Languages
Page last updated at 00:55 GMT, Thursday, 17 September 2009 01:55 UK

China in huge Venezuela oil deal

By Will Grant
BBC News, Caracas

Hugo Chavez visiting a Venezuelan oil facility. File photo
Mr Chavez is seeking greater economic independence from the US

Venezuela has announced a $16bn (£10bn) investment deal with China for oil exploration in the Orinoco river.

The move comes shortly after Venezuela signed a similar agreement with Russia, which is estimated to be $20bn (£12bn).

President Hugo Chavez said the deals would boost oil production in Venezuela by about 900,000 barrels per day.

Investors in Venezuela's oil industry have complained for months that a lack of government investment in infrastructure has hurt production.

Multi-polar world

Speaking on state television, Mr Chavez said the deal with China was over three years and that the investment would go towards developing heavy crude oil resources in the Orinoco River belt.

For President Chavez it is part of a wider effort to increase his base of bilateral partners in the oil industry.

The socialist leader often speaks of what he calls a "multi-polar world" in which Latin American countries are less dependent on Washington.

However, US companies and the US government are still the mainstay of the Venezuelan energy industry.

The Venezuelan leader will hope that these multibillion dollar deals, signed with countries which are more friendly to his "21st Century Socialist Revolution", will give him further economic independence from Washington.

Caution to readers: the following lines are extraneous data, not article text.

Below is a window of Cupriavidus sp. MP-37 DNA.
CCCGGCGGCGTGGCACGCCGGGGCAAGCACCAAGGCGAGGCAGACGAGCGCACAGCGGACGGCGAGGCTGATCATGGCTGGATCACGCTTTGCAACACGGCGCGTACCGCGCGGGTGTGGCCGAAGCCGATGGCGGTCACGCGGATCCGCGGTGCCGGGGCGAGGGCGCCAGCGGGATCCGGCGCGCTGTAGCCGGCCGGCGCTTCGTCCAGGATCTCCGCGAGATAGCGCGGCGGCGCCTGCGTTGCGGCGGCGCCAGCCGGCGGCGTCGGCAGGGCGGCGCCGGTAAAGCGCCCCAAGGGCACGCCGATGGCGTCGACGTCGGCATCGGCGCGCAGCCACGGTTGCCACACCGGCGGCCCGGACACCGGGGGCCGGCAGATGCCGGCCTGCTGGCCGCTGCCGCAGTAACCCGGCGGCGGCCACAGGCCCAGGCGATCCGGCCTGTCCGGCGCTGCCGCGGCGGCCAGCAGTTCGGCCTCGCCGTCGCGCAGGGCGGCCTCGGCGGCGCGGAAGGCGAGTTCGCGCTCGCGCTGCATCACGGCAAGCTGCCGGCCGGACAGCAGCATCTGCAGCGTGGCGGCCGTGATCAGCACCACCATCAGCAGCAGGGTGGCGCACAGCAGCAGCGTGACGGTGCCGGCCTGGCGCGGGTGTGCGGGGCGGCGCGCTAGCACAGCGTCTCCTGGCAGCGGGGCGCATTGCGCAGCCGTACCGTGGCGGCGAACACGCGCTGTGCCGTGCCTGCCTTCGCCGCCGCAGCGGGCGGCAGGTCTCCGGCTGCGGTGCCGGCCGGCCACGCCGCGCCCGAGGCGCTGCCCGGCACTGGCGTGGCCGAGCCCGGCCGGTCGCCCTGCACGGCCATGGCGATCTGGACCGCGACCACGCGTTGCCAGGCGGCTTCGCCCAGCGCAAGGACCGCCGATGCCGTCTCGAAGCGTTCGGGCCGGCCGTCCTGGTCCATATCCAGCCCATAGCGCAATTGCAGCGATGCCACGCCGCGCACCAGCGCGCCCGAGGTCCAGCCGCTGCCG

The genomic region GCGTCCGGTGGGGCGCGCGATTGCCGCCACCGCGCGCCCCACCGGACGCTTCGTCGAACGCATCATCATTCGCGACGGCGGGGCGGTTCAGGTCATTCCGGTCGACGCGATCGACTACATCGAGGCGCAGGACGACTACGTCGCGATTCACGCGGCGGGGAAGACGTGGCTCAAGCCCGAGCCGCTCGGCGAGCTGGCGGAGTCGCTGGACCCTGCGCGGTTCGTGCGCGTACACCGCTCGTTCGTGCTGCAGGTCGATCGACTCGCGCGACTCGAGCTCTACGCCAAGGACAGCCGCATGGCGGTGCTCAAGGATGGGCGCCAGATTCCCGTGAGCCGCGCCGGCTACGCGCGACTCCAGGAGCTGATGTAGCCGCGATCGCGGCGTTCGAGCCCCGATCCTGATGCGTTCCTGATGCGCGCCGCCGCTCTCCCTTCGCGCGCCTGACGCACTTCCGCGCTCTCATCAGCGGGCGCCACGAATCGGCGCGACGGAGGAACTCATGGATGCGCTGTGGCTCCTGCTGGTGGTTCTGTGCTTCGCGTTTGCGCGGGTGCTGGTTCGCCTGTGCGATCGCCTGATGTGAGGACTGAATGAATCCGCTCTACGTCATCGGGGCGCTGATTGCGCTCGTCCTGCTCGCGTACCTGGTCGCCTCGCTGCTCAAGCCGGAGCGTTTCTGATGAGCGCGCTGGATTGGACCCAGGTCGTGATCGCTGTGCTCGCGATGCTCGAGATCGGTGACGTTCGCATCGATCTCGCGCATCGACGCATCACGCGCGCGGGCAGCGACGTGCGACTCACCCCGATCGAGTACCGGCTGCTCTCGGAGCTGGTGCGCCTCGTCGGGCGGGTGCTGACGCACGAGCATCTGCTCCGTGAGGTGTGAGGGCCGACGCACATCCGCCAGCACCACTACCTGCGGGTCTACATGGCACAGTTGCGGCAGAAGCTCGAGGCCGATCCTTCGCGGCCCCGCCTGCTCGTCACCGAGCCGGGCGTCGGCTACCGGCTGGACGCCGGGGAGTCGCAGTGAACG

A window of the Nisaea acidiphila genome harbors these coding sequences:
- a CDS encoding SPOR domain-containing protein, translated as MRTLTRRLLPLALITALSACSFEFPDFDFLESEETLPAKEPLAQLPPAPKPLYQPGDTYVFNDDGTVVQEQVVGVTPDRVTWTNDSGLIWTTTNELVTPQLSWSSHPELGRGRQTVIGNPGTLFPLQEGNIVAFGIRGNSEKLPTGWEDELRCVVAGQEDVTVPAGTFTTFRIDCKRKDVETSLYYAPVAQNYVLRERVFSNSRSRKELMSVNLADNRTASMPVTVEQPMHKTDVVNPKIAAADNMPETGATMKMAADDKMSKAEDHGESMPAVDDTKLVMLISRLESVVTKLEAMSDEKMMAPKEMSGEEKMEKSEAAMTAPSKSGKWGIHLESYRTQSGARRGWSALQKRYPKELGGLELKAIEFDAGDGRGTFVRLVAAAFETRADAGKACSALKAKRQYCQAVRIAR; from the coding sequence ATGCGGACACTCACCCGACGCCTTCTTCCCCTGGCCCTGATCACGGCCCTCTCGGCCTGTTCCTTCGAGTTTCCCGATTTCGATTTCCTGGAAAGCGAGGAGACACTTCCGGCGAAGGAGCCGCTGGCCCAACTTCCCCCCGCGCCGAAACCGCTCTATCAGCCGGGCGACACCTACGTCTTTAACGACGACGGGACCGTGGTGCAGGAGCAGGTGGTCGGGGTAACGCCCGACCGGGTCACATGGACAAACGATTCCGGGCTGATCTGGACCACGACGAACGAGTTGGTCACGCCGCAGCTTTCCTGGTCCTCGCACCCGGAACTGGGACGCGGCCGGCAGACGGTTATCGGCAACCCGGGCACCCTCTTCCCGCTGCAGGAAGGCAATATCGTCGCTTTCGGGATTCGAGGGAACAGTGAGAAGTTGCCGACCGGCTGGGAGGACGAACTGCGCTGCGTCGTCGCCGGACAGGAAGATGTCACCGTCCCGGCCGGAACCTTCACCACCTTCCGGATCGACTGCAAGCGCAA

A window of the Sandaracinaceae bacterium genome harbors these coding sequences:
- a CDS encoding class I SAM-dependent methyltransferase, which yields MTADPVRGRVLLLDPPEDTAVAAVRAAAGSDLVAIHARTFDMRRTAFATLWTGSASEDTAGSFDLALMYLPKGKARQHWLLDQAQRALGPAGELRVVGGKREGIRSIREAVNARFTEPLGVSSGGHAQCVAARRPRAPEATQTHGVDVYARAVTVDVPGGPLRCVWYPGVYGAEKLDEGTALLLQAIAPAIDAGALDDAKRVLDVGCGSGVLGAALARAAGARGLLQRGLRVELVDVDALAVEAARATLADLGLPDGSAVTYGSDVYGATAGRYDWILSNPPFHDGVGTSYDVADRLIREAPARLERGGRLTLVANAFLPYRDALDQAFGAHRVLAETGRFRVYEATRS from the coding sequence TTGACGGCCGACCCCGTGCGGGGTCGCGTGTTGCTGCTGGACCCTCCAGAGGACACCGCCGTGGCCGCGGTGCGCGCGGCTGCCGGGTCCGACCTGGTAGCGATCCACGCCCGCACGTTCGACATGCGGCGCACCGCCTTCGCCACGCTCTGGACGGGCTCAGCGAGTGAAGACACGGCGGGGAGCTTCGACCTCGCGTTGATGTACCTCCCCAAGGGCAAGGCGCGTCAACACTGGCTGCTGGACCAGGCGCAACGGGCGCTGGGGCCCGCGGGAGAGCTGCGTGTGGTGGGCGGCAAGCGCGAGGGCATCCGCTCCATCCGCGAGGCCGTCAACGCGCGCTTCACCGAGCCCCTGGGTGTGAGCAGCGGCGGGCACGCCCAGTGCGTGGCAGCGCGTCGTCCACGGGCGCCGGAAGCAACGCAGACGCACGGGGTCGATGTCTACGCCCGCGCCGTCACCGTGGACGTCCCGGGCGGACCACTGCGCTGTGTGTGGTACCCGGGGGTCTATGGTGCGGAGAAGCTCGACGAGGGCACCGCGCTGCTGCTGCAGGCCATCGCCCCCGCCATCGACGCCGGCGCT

Print Sponsor


SEE ALSO
Is Venezuela's oil boom set to bust?
28 Oct 08 |  Americas
Venezuela aims for China oil deal
25 Mar 07 |  Business
China deepens Latin America ties
21 Nov 08 |  Americas
Timeline: Venezuela
01 Aug 12 |  Country profiles

RELATED INTERNET LINKS
The BBC is not responsible for the content of external internet sites



FEATURES, VIEWS, ANALYSIS
Has China's housing bubble burst?
How the world's oldest clove tree defied an empire
Why Royal Ballet principal Sergei Polunin quit

BBC navigation

BBC © 2014 The BBC is not responsible for the content of external sites. Read more.

This page is best viewed in an up-to-date web browser with style sheets (CSS) enabled. While you will be able to view the content of this page in your current browser, you will not be able to get the full visual experience. Please consider upgrading your browser software or enabling style sheets (CSS) if you are able to do so.

Americas Africa Europe Middle East South Asia Asia Pacific